Long-Term Care Staffing, COVID-19, and Lessons for Resilient Services

February 16, 2024

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Our article developed from practicum work Tessa Weinberg did with us at AGE-WELL National Innovation Hub – Advancing Policies and Practices in Technology and Aging as part of her MSc program at McMaster University. She compared pre-pandemic challenges facing Ontario’s and British Columbia’s (BC) long-term care (LTC) sectors, and the measures each province took in early 2020 to protect LTC residents from COVID-19.

Adequate LTC staffing is essential for maintaining everyday quality of care, and for protecting residents during crises, so we focused the article on workforce policies. We found that the topic had been on agendas in Ontario and BC for over twenty years, and the provinces differed in their approaches to increase staffing. Ontario relied on targeted funding for hiring workers, but high LTC sector turnover meant that improvement was not sustained. BC opted to change the LTC fee structure, which provided a small but secure funding increase. BC LTC operators used a large proportion of the money to add positions, and staffing rates climbed to a new plateau, albeit one that remained below the provincial target of 3.36 care hours per resident per day. As a result, BC’s LTC sector was better situated than Ontario’s early in the pandemic, at least for implementing measures that depended on staff availability.

Systems without spare capacity quickly become overloaded, or collapse entirely, when faced with demands that exceed routine needs. Prioritizing cost reduction in emergency response departments or ministries potentially leads to decisions that undermine capacity in crucial ways. The Ontario/BC example illustrates how policies implemented long before a crisis occurs constrain options when one happens. Here, efforts to control health care provision expenditures resulted in arguments for decades about what to cut, and in long-term care inadequate resourcing for staff created vulnerabilities when protecting residents from COVID-19. Impacts of the pandemic on the LTC sector show how expensive attempting to expand capacity mid-crisis can be, both financially and in the toll on human lives.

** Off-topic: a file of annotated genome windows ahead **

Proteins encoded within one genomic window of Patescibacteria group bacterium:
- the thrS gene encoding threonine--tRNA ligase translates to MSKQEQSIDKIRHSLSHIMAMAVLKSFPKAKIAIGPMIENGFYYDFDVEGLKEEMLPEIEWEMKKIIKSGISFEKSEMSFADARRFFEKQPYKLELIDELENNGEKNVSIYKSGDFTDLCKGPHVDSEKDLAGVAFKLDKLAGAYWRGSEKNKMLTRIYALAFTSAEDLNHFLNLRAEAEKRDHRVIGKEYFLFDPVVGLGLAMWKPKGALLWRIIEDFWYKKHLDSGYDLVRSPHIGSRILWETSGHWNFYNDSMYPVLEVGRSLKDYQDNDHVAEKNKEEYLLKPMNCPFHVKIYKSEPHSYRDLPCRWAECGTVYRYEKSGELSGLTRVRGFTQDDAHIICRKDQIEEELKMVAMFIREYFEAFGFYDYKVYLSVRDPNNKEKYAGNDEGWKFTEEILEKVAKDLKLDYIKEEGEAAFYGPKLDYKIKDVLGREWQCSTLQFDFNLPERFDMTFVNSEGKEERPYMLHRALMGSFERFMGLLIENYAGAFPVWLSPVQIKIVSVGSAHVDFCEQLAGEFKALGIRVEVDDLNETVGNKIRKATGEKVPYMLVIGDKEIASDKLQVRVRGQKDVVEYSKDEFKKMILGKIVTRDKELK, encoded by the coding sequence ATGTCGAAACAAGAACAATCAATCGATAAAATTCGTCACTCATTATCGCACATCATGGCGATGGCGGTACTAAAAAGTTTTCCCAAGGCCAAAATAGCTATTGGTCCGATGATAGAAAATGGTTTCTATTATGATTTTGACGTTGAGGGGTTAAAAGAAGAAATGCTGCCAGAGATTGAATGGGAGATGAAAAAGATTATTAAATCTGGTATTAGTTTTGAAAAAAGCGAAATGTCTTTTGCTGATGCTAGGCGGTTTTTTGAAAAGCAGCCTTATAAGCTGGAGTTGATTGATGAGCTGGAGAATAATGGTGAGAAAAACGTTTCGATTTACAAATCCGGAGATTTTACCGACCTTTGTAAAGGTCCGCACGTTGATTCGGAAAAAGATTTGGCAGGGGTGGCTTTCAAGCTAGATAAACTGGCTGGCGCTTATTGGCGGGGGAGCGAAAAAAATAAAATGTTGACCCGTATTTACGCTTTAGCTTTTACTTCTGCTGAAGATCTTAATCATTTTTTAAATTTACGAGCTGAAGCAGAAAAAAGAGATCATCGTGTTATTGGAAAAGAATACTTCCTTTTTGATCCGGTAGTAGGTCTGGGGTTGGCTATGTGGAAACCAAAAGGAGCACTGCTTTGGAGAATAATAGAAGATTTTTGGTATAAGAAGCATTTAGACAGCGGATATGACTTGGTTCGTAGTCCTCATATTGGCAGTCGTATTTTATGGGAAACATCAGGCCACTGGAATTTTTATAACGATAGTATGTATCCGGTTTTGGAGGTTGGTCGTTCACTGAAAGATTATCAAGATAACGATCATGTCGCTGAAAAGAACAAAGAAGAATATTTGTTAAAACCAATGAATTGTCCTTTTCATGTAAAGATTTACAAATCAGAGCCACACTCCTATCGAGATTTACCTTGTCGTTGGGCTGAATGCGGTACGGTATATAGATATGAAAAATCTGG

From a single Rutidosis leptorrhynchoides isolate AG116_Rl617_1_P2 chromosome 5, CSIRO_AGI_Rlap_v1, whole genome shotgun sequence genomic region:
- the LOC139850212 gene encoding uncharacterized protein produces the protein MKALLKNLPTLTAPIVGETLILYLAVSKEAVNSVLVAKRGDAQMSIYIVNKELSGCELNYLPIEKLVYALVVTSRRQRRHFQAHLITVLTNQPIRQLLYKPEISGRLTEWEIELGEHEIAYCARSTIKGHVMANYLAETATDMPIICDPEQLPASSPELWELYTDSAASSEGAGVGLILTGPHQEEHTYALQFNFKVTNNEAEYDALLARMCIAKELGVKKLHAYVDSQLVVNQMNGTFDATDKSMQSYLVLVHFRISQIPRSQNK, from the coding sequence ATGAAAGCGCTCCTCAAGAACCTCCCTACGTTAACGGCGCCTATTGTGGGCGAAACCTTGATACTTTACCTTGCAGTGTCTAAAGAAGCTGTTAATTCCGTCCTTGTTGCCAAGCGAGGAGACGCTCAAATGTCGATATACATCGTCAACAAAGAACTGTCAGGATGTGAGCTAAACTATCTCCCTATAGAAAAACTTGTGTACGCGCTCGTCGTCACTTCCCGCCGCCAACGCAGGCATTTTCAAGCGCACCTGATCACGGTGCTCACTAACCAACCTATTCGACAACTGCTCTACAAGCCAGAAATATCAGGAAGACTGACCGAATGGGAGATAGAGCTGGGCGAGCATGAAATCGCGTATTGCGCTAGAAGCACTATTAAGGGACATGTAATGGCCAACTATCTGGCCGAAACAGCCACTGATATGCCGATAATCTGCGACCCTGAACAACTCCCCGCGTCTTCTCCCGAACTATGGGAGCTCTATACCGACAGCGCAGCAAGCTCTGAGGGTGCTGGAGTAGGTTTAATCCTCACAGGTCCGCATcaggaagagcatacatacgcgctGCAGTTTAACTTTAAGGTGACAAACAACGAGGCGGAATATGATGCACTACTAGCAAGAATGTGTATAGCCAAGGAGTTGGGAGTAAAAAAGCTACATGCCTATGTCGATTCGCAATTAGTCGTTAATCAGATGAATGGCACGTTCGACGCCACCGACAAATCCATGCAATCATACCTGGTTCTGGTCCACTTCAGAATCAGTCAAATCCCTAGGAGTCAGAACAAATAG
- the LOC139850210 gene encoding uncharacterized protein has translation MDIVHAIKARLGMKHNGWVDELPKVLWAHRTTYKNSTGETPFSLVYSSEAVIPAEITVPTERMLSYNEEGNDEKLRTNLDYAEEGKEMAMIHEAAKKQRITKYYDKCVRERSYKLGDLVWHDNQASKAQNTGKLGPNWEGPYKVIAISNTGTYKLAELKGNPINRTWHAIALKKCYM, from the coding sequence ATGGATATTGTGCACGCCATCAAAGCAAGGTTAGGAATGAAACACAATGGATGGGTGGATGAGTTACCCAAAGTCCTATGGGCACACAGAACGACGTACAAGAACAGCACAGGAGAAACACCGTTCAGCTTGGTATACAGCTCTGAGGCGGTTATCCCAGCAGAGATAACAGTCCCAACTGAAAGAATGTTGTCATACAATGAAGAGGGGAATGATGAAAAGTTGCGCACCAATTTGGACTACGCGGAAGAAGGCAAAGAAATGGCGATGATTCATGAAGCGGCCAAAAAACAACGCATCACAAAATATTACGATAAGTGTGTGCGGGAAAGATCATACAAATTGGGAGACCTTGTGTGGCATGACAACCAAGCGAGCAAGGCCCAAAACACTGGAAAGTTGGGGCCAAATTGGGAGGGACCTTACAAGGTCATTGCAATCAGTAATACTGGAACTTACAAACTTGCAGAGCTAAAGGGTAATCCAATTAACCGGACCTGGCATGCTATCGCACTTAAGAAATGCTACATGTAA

Our findings also illustrate that some policies to address shortfalls in publicly-funded systems work better than others. The attraction of targeted initiatives is understandable — they are straightforward to implement, demonstrate that action is being taken, and do not lock governments into lengthy spending commitments. Unfortunately, they also may not address systemic problems that perpetuate shortages, in this case low wages, casual employment, and staff burnout in LTC. When that happens, targeted incentives are like trying to top up a damaged bucket without plugging any holes — you may fill the water to the top, but it soon returns to the original level. Viewed in the longer-term, policies that equip front-line managers with stable resources to fill gaps, and keep them filled, are more likely to produce lasting improvement.

Relative financial costs and benefits of policy options are important, but in the current context, marked by environmental and social volatility and a range of emerging crises, it may be time to consider making systemic resilience a central goal for policy making.

PATRICK B. PATTERSON, PhD. is a Knowledge Broker in the AGE-WELL National Innovation Hub – Advancing Policies and Practices in Technology and Aging (APPTA). He is a social anthropologist, with a background in studying organizations and policy formation. He has researched workplace health and safety policies in the B.C. forest industry and Alberta petroleum industry, smoking and vaping policies in health and university settings, and health system policies in the Republic of Malawi in southern Africa. He feels that insights into the social and cultural aspects of how policies are made can help facilitate the adoption of evidence-based decisions. Within the APPTA Hub, his primary focus is supporting research and knowledge translation activities by looking at contexts, people and processes that lead to policy decisions.

Long-Term Care Staffing Policies Pre-COVID-19 and Pandemic Responses: A Case Comparison of Ontario and British Columbia was published in Volume 49, Issue 1 of Canadian Public Policy. 

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